First Commercial Bank, Plaintiff-appellee, v. Patrick J. Cole, Defendant-appellant, 943 F.2d 49 (4th Cir. 1991)

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U.S. Court of Appeals for the Fourth Circuit - 943 F.2d 49 (4th Cir. 1991)

Submitted June 14, 1991. Decided Aug. 30, 1991

Appeal from the United States District Court for the Eastern District of Virginia, at Alexandria. Claude M. Hilton, District Judge. (CA-89-499-A)

Patrick J. Cole, appellant pro se.

Joseph Edward Bankert, Fairfax, Va., for appellee.

E.D. Va.


Before PHILLIPS, WILKINS and NIEMEYER, Circuit Judges.



Patrick J. Cole appeals the magistrate judge's designation of facts as a discovery sanction and the district court's grant of summary judgment to First Commercial Bank in its fraud action against Cole. Having reviewed the district court's order and the record, we conclude that summary judgment was properly entered.

This Court reviews for abuse of discretion a decision by a magistrate judge to impose sanctions under Fed. R. Civ. P. 37(b)1  for failure to comply with discovery orders. Wilson v. Volkswagen of America, Inc., 561 F.2d 494, 503-04 (4th Cir. 1977).

In McMullen v. Travelers Ins. Co., 278 F.2d 834 (9th Cir.), cert. denied, 364 U.S. 867 (1960), the court held that the district court did not abuse its discretion when it designated facts and, on the basis of those facts, granted summary judgment against an insured who refused a physical examination. See also Insurance Corp. v. Compagnie Des Bauxites, 456 U.S. 694 (1982) (no abuse where jurisdictional facts were designated after repeated attempts by the court to force the defendants to comply with discovery orders).

The magistrate judge in this case did not abuse his discretion by imposing sanctions. Cole had repeatedly failed to comply with discovery orders. The designated facts concerned the areas of inquiry of the discovery sought. The designation of facts was both just and narrowly drawn.

Nor did the district court err when it granted summary judgment to the bank on the theory of constructive fraud. Constructive fraud requires proof that there was a material false representation, that the hearer believed it to be true, that it was meant to be acted on, that it was acted on, and that damage was sustained. Bergmueller v. Minnick, 238 Va. 332, 337, 383 S.E.2d 722, 725 (1989); Nationwide Ins. Co. v. Patterson, 229 Va. 627, 629, 331 S.E.2d 490, 492 (1985). The maker of the statement may be found to have committed fraud whether the representation was made innocently or knowingly. Packard Norfolk, Inc. v. Miller, 198 Va. 557, 561, 95 S.E.2d 207, 210 (1956), citing Jefferson Standard Life Ins. Co. v. Hedrick, 181 Va. 824, 27 S.E.2d 198 (1943).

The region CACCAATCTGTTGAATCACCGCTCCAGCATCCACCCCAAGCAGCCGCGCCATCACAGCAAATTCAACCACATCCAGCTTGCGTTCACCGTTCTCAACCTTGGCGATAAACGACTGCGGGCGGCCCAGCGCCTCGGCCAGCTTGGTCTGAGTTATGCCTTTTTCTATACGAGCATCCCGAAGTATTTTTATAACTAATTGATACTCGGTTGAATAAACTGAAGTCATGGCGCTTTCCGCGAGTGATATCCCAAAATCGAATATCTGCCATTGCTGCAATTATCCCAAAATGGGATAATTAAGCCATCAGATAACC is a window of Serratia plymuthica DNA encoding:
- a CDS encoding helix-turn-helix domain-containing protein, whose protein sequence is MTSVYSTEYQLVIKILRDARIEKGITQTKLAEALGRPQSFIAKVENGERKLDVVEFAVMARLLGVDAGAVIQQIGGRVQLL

The designated facts in this case and Cole's answer support the district court's grant of summary judgment on the theory of constructive fraud. Cole, without implied or express authority, placed McKenzie's stamped signature along with his own, on an authority of partnership form and a business signature card which enabled him to negotiate checks on a partnership dissolution account. Cole represented to the bank that he had the authority to add his signature. The bank was damaged in the amount of $28,500 when it negotiated the checks drawn by Cole. The district court correctly granted summary judgment to the bank.

We dispense with oral argument because the facts and legal contentions are adequately presented in the materials before the court and argument would not aid the decisional process.



The rule authorizes sanctions including "an order that the matters regarding which the order was made or any other designated facts shall be taken to be established for the purposes of the action in accordance with the claim of the party obtaining the order."